What are Development Impact Bonds?

A Development Impact Bond is a new way of financing in the social development sector. Primarily, there are five parties involved: the service provider (the one who provides with a product or service that will bring a positive impact to the recipients), the risk investor (the one who puts the money upfront betting on the service provider’s credentials and ability to deliver the outcomes), the outcome funder (the one who will pay money with interest to the risk investor but only if the service provider achieves a pre-decided quantum of impact), the outcome evaluator (the one who tells us if the service provider met the target), and the process manager (the one who helps run the show). In case the outcome funder is a government then it’s called a social impact bond (SIB) and behaves similarly. For the purpose of this article a reference to DIB can be to either a DIB or SIB.

It’s called an impact bond because it pays for better social outcomes that create impact; otherwise not. The foundation of successful evaluation of performance in the DIB lies on two pillars: setting the right targets, and a rigorous process to evaluate the outcomes. This article will provide a brief on the role of the outcome evaluator in a DIB – in particular about setting the threshold targets which triggers the payment from an outcome funder to the risk investor.

Credit: India Development Review

What is an outcome that can be evaluated?

Choosing the right metrics for evaluation is a key first step to determining targets – because evaluation on these metrics will define if the programme has had a sufficient positive outcome. Hence if the theory of change involves an increase in learning outcomes of reading and mathematics – then those need to be measured (as opposed to other outcomes – such as confidence of the child, etc). In past and ongoing DIBs the outcome metrics  include measuring an increase in student enrolment in schools, reduction in health risk of diabetes, reduced carbon emissions, increase in crop yield and even reducing recidivism (tendency of a convicted criminal to reoffend) among prison inmates. Naturally, the outcome must be beneficial for the consumer and denote progress towards a better society.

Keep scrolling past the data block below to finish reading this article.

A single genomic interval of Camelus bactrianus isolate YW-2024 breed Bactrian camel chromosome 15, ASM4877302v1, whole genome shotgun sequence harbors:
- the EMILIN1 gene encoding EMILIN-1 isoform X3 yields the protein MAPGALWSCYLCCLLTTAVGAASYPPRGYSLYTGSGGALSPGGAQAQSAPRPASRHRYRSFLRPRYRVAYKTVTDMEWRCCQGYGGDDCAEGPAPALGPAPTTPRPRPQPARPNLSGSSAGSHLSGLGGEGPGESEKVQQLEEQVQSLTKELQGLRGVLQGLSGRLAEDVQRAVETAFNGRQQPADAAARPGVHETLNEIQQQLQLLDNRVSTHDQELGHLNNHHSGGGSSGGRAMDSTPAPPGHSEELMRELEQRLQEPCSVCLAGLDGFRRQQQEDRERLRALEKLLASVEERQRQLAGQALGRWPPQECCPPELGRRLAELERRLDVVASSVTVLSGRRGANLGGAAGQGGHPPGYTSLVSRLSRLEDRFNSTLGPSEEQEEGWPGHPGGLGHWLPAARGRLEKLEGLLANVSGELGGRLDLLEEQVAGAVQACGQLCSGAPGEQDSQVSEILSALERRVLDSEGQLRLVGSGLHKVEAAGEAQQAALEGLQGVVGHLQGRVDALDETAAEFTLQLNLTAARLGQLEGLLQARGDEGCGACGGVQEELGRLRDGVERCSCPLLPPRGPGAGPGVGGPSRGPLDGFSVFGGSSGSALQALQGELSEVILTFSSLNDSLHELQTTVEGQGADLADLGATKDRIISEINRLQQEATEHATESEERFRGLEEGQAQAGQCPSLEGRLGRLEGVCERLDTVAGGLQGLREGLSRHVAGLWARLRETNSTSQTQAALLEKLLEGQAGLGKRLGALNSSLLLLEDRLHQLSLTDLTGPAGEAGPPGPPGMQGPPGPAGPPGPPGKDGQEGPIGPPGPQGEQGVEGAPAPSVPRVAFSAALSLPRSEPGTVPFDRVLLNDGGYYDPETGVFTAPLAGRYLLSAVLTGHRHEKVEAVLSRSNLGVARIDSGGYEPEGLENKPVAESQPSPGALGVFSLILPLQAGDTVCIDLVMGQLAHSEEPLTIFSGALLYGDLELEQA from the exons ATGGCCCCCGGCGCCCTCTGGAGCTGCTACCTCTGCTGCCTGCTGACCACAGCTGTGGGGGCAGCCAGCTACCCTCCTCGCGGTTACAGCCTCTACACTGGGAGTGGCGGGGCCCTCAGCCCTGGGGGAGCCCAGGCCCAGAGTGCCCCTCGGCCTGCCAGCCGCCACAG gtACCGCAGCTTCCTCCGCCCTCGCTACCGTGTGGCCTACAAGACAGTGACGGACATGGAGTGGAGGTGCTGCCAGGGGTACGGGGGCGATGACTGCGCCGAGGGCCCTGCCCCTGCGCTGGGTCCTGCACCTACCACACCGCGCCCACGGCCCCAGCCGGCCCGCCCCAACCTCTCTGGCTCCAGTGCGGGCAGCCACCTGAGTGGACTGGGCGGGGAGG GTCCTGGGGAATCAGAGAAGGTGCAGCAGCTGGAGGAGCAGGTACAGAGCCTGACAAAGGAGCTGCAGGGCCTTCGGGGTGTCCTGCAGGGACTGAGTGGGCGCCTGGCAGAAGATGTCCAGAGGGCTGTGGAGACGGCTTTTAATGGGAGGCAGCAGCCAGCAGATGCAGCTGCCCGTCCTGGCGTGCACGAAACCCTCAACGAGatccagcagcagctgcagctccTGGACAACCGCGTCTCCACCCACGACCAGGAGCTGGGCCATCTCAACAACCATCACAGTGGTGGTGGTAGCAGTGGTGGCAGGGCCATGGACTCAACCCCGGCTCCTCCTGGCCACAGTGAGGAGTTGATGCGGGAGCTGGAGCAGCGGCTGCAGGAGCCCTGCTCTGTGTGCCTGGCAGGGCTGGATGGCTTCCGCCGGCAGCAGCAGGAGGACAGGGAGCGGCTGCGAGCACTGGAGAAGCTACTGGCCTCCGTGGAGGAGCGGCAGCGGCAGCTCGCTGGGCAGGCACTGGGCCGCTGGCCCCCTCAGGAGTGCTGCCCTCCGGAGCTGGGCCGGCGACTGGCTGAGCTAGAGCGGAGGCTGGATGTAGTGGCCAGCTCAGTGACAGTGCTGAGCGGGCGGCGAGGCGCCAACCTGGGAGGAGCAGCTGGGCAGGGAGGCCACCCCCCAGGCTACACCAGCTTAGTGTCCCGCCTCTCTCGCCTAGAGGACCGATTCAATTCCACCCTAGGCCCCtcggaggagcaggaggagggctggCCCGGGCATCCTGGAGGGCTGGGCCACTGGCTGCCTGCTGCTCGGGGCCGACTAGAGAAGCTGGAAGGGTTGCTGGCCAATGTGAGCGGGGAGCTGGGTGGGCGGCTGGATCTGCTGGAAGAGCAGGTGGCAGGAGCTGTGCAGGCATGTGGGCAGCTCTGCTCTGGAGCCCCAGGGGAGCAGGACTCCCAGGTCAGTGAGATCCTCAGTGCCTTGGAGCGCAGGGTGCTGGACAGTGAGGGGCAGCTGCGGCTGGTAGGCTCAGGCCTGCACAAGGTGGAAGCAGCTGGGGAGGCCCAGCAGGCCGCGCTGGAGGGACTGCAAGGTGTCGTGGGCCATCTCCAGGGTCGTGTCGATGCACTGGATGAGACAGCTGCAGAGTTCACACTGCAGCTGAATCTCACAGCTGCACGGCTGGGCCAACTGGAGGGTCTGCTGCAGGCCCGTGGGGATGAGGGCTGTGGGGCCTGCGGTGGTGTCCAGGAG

For example, for a DIB focused on the quality of education, the improvement of scores of students in math and language (i.e. student learning outcomes) can be a metric for evaluation. This can be then further broken down into several areas such as solving a number puzzle involving multi-step number operations, or identifying the meaning of a word in a given sentence context. These granular learning objectives make the backdrop of the outcome evaluation which is done by a third party.

This article further cites examples and references to an ongoing DIB in Haryana in India to understand the process of target setting, evaluation, and pay outs better.

The Haryana Early Literacy intervention is the first-ever Development Impact Bond (DIB) project in India to leverage CSR (Corporate Social Responsibility) funding for outcomes payment exclusively focusing on early literacy. It involves the Haryana School Shiksha Pariyojna Parishad (HSSPP) and Language & Learning Foundation (LLF) in partnership with IndusInd Bank and SBI Capital Markets. This DIB will scale up the existing program of Language and Learning Foundation in the state of Haryana. Educational Initiatives is playing the role of an outcome evaluator in the DIB. Henceforth, in this article, this project will be cited as an example and referred as the “HEL-DIB”

 

How do we set the targets to evaluate these said outcomes?

Setting targets is a multi-pronged approach. The below are insights from doing it for an early grade literacy program for government school students in the State of Haryana (HEL-DIB).